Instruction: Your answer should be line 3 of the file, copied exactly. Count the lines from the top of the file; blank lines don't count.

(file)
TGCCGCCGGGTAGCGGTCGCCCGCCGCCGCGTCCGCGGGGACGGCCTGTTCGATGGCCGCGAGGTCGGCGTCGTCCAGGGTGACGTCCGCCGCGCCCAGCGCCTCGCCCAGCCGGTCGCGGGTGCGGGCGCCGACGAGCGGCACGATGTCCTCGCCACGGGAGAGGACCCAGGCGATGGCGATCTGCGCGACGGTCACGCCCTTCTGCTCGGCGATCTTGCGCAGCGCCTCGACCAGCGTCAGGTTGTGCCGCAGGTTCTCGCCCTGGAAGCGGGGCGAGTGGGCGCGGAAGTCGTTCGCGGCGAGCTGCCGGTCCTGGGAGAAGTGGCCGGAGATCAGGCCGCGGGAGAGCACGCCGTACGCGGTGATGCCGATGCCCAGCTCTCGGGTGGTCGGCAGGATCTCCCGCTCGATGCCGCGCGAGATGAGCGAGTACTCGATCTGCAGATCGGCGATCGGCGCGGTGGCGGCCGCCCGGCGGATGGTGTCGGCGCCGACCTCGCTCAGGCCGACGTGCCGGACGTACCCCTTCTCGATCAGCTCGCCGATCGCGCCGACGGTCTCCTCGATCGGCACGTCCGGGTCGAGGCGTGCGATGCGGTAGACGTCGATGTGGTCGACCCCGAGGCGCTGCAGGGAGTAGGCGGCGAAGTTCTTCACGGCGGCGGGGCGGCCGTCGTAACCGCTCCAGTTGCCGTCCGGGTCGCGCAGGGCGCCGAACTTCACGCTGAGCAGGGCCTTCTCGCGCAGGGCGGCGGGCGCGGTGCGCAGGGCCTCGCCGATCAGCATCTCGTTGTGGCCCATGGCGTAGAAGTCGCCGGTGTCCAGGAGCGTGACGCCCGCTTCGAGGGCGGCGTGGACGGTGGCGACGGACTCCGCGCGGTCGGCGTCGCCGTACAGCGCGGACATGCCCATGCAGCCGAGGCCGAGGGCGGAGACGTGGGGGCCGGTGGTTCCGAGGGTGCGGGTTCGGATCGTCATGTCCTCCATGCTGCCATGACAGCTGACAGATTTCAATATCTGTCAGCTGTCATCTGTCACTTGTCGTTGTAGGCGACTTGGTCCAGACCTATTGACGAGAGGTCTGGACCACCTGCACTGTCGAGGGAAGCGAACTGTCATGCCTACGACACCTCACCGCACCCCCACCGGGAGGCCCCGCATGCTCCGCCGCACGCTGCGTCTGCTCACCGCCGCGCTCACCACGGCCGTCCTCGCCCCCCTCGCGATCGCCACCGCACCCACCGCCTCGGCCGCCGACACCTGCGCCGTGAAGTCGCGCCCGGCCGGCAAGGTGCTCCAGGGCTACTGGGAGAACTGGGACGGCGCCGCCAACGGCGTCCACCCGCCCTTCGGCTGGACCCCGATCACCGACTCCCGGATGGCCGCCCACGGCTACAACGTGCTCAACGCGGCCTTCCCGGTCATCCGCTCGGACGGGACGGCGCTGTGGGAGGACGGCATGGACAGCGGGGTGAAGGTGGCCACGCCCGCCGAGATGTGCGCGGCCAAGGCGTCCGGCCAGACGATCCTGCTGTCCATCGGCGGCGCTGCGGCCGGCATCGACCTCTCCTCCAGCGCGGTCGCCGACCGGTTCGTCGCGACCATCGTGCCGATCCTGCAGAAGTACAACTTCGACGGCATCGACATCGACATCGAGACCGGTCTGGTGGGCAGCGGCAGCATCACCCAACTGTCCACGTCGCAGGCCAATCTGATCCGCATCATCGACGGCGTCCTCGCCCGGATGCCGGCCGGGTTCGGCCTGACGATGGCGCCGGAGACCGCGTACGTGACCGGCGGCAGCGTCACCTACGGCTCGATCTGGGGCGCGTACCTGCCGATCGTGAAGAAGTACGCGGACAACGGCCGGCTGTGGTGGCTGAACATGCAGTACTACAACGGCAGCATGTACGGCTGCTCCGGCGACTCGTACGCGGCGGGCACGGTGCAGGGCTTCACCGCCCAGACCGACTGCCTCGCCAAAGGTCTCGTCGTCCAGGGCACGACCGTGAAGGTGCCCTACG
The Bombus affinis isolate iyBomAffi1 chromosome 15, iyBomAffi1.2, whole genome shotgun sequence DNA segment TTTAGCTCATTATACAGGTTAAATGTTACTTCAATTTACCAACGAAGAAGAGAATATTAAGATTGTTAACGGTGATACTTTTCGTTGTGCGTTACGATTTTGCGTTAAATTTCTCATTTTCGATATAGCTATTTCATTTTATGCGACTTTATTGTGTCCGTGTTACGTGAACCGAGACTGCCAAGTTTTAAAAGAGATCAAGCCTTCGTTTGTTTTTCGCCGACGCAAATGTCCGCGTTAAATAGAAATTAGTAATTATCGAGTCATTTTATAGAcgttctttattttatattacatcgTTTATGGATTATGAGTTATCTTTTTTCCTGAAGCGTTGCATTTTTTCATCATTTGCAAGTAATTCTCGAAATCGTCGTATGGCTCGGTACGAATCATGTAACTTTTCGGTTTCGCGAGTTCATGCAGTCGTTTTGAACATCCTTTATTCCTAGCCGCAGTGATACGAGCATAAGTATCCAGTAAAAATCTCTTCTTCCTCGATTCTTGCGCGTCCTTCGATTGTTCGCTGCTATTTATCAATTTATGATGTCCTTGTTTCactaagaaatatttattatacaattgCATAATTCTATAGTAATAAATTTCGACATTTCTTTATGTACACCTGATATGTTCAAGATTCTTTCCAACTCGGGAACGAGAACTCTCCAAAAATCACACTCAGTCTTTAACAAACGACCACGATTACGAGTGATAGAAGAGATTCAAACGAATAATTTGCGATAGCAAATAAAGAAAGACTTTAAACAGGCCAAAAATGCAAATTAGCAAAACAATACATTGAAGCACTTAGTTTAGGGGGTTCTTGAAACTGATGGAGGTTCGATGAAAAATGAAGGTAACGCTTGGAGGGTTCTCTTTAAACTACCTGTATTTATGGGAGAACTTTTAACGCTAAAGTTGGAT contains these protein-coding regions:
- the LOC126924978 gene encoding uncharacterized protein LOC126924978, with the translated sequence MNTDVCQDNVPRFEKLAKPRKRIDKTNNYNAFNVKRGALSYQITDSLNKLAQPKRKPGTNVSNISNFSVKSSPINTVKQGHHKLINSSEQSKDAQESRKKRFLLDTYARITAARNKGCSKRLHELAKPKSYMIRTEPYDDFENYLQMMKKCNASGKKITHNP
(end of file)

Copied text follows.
- the LOC126924978 gene encoding uncharacterized protein LOC126924978, with the translated sequence MNTDVCQDNVPRFEKLAKPRKRIDKTNNYNAFNVKRGALSYQITDSLNKLAQPKRKPGTNVSNISNFSVKSSPINTVKQGHHKLINSSEQSKDAQESRKKRFLLDTYARITAARNKGCSKRLHELAKPKSYMIRTEPYDDFENYLQMMKKCNASGKKITHNP